In the parable of the hidden treasure and the parable of the pearl of great price, the message of the value of the kingdom of God is more important than the character of the man. In the parable of the ten virgins and the parable of the dishonest manager, it's important to focus on the main point of the parable and not to get distracted by the details. The parable of the lost sheep teaches us to pursue the lost.
When interpreting the parable of the workers, determine the main characters, consider the rule of end stress and pay attention to what gets the most press.
Some parables are best interpreted as an allegory. It's important to ask if Jesus with his audience would have attributed meaning to these details and if the audience of the Gospel writers would have understood the details as being allegorical.
When you are determining how you should apply the parable of the final judgment in Matthew 25: 31-46, who Jesus is referring to when he says, "...just as you did it to one of the least of these, my brethren, you did it to me." In the parable of the rich man and Lazarus, Jesus makes a point about what causes people to believe in him or to not believe in him.
You read and interpret a passage that is historical narrative differently than a passage that is prophecy, poetry or a parable. Much of the historical information in the Bible is confirmed by archaeological discoveries including literature from other contemporary cultures. In the 1700's there was a group of scholars that began questioning whether the miraculous events in the Bible were supernatural. They tried to find meaning in the stories without saying that a miracle happened assumed that the real meaning is not the same as the author's literal intention. They did this by finding the meaning of the words, then conducting a historical assessment of what really happened.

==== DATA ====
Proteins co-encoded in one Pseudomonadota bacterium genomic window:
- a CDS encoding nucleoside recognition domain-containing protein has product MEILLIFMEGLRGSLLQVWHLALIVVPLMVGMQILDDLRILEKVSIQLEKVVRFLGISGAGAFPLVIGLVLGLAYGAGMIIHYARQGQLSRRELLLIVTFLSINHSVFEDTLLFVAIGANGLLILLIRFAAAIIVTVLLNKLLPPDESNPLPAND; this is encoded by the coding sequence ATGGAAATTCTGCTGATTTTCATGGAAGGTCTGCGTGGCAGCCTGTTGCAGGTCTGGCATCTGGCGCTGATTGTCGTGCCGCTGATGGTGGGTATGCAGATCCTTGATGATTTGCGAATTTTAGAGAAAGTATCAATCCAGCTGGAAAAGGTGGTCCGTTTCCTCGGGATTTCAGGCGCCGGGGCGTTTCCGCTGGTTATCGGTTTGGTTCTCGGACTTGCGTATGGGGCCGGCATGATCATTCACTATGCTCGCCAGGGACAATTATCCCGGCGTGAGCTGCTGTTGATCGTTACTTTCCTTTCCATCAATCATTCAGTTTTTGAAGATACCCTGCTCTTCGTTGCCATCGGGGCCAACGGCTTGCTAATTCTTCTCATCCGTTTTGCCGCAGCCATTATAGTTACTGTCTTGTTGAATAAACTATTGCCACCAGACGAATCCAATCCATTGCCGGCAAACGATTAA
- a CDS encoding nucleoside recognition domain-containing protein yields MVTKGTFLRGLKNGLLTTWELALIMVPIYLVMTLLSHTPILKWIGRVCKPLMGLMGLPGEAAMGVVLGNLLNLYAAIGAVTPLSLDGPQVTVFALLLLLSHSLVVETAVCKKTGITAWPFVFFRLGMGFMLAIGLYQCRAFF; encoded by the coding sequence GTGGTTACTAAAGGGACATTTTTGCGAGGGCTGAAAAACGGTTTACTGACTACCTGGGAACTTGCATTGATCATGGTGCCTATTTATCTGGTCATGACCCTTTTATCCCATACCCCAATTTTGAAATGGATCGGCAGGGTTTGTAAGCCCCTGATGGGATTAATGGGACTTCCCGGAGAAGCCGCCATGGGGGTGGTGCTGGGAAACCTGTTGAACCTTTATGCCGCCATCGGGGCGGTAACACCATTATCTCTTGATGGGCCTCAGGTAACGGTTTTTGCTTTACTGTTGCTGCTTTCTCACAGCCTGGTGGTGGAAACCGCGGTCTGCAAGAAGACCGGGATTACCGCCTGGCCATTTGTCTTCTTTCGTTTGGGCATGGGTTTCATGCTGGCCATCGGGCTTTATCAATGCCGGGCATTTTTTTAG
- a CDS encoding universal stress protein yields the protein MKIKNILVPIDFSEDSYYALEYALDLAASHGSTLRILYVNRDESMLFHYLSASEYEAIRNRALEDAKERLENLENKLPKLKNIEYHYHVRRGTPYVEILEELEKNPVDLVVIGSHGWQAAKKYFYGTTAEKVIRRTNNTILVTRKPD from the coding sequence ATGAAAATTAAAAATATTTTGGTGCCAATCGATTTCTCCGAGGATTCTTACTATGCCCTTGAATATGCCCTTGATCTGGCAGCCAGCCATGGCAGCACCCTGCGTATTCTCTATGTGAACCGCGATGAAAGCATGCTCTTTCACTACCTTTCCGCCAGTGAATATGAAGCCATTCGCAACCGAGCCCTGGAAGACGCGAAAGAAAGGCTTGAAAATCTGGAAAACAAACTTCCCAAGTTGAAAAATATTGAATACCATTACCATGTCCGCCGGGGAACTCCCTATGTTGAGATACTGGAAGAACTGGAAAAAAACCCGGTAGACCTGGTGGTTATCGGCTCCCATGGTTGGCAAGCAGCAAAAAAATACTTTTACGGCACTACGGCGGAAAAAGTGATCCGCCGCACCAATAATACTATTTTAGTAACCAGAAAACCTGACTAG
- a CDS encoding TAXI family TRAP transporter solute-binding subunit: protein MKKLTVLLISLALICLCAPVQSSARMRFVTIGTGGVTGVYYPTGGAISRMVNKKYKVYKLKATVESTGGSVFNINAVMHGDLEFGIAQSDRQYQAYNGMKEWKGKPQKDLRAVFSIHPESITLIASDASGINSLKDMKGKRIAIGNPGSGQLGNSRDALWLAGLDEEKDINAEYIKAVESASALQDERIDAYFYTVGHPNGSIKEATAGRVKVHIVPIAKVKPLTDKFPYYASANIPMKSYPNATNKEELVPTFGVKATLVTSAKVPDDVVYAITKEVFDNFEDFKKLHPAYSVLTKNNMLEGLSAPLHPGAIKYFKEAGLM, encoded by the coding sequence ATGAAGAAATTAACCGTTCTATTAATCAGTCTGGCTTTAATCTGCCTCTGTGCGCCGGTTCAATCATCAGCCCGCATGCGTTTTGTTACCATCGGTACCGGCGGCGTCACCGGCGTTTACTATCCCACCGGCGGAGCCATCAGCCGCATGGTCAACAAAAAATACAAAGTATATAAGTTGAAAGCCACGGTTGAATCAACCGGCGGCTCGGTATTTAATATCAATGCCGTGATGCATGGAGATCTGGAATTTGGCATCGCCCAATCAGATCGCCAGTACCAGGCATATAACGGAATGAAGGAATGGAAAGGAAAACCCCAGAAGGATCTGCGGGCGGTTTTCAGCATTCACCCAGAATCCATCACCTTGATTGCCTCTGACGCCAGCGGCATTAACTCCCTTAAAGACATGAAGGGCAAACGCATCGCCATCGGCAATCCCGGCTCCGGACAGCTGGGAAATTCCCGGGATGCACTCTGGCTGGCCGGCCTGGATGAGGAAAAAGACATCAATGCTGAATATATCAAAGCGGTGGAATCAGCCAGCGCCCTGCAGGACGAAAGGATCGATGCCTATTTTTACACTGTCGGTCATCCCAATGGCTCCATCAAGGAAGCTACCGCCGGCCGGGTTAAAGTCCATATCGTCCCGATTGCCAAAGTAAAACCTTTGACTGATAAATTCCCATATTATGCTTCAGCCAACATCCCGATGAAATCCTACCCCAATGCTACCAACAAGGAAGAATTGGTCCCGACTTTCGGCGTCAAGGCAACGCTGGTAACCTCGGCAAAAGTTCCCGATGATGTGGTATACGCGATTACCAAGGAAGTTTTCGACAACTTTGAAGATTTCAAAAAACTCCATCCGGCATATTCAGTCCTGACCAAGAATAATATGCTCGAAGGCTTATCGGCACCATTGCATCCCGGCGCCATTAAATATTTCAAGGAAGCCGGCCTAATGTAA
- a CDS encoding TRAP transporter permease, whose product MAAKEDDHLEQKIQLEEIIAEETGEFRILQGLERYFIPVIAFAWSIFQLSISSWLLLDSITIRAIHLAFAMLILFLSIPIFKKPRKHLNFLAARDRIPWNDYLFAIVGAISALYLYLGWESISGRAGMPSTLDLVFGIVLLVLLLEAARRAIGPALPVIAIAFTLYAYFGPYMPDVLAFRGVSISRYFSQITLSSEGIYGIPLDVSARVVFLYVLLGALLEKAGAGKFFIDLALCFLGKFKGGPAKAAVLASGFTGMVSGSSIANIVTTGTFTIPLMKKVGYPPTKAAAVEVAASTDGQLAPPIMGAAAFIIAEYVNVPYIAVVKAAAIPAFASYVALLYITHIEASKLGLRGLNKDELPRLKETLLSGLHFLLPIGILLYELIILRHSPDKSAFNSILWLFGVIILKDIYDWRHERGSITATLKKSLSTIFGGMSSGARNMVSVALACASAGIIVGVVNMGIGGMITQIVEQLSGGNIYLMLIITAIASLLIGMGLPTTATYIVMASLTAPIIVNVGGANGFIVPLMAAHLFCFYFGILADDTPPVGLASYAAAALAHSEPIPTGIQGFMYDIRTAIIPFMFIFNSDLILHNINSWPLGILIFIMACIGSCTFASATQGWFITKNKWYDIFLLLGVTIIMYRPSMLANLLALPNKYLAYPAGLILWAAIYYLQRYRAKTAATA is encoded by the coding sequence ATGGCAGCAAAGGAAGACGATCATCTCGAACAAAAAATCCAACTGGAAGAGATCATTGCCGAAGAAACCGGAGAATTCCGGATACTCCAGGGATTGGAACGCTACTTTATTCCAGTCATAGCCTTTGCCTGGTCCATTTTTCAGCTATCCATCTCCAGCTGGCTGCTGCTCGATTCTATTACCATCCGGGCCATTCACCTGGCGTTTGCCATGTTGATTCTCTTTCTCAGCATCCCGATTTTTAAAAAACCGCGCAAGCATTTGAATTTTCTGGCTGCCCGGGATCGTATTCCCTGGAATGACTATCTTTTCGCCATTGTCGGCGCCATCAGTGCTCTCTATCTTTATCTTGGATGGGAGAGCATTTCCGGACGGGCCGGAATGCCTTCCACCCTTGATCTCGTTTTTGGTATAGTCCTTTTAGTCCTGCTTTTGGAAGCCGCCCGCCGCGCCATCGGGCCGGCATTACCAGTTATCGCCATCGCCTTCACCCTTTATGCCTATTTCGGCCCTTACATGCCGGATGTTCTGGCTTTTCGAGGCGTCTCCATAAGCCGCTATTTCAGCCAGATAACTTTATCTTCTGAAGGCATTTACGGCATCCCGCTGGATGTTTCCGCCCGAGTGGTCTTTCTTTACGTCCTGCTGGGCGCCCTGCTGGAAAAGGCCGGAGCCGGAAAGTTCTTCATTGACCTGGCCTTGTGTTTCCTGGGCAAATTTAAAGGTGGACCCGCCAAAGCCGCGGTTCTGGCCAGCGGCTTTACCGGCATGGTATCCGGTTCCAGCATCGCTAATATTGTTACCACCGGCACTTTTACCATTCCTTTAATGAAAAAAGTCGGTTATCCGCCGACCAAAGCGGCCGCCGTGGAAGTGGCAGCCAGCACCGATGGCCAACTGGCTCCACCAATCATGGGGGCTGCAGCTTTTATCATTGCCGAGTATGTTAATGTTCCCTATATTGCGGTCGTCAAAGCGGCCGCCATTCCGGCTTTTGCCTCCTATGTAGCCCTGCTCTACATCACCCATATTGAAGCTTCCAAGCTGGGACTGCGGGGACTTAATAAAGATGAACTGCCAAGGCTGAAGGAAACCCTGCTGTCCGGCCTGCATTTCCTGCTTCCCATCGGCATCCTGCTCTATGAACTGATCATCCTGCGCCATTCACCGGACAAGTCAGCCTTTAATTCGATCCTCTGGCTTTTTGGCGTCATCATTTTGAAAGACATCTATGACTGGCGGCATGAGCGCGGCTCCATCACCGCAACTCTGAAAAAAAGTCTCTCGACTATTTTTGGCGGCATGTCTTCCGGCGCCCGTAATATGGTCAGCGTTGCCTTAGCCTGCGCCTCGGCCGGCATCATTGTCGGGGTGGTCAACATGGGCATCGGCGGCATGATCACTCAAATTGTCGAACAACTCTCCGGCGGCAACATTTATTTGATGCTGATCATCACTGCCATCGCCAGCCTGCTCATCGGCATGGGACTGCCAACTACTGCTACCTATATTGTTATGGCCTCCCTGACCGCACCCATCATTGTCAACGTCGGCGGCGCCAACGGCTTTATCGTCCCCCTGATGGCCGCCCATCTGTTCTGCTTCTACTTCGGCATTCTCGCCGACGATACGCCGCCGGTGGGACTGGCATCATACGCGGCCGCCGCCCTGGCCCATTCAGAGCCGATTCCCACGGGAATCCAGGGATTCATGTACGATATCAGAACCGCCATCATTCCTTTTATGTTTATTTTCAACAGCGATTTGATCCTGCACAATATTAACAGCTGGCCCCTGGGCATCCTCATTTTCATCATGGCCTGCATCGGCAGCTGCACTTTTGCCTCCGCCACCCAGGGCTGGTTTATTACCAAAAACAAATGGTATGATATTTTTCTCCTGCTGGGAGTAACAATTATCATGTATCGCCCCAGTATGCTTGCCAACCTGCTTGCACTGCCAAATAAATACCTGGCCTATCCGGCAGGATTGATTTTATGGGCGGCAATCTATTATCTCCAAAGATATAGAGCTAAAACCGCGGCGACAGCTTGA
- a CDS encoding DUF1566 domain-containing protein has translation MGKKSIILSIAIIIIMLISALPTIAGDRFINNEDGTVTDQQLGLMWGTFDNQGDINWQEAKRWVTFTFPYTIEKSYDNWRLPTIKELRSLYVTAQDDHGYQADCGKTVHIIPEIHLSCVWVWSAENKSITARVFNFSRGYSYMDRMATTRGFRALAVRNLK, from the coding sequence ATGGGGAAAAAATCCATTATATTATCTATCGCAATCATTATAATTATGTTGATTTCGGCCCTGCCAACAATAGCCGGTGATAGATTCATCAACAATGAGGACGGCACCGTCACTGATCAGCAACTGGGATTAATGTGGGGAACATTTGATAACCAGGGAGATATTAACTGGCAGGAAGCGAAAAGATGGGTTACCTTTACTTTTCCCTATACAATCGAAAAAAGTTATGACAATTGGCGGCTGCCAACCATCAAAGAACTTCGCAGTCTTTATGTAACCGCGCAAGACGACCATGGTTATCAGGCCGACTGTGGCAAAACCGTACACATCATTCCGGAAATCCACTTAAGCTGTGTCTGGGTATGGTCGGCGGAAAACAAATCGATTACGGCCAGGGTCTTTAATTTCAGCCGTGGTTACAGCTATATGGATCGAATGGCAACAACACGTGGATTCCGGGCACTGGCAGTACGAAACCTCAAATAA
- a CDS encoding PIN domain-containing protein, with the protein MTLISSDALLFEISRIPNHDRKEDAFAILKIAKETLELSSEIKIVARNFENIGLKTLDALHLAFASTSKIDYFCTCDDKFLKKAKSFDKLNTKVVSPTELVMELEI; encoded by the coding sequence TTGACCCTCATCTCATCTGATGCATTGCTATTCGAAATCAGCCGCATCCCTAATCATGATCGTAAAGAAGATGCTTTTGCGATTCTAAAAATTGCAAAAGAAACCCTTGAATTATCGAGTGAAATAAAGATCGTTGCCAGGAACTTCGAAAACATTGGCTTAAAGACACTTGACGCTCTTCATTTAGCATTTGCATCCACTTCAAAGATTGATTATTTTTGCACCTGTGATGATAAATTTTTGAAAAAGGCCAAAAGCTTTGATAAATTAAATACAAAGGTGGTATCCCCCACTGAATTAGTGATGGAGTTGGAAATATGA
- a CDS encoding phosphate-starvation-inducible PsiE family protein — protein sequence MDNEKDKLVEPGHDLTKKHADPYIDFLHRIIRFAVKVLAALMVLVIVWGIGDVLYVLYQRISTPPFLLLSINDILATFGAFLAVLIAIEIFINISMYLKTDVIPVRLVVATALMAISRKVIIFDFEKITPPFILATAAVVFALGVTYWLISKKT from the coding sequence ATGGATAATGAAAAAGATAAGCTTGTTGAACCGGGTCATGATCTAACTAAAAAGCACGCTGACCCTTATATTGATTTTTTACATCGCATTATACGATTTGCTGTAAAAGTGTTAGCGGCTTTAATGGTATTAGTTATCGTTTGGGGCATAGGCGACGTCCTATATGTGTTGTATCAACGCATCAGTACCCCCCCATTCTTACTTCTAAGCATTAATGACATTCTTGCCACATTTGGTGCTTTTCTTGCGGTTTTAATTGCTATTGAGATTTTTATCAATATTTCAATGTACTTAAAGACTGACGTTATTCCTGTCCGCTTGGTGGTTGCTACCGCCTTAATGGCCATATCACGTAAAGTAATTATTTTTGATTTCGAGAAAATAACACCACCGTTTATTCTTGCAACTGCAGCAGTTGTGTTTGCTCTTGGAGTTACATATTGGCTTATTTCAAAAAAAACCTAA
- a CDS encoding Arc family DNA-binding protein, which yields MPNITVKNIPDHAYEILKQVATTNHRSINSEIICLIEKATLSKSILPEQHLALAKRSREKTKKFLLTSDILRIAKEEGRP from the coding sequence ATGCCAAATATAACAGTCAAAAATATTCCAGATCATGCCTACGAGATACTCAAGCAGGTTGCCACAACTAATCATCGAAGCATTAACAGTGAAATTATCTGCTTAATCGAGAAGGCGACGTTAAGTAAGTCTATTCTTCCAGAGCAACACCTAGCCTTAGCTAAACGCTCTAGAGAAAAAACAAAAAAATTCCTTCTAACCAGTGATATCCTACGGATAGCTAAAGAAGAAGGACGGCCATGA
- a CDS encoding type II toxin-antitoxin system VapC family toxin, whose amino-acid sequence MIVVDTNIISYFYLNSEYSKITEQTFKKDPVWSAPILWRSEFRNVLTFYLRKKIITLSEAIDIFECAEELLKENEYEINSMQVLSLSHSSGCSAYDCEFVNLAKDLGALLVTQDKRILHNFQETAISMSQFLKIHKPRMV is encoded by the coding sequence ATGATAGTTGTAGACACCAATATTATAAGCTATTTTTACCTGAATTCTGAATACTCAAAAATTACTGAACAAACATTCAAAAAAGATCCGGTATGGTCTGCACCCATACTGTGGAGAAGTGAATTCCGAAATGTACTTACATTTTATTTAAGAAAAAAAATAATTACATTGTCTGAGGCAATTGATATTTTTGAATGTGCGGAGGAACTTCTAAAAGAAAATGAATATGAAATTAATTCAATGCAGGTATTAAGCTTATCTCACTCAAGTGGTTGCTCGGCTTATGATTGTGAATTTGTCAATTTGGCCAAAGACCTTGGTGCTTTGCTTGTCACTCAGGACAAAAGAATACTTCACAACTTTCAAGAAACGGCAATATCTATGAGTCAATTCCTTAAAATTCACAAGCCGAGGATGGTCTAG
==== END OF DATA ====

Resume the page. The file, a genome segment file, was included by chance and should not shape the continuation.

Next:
Supernaturalists believe that the miracles the Gospel writers recorded were supernatural events. The rationalists believe that either the Gospel writers knew that miracles did not take place, but they were accommodating their readers who did believe in miracles, or that they really believed them but they were just myths. This would require the Gospel writers to be liars or not very smart, neither of which seem consistent with the care and precision with which the Gospels were written. When you are preaching a narrative passage, it's important to include the whole context when you are interpreting the meaning of the events.
When interpreting the epistles, it's important to identify which words are used frequently, what the meaning of the words are and how the author uses them. It can be helpful to study the etymology of words and the meaning of words in their historical context. The process of moving from norms of language to norms of utterance is important.
We can get information about the meaning of words from studying ancient Greek literature, the writings of early church fathers and the translators of the Hebrew Old Testament. We can also compare letters written by the same author, and also how the word is used within the same letter or passage. It can be helpful to look at the way different authors use the same word.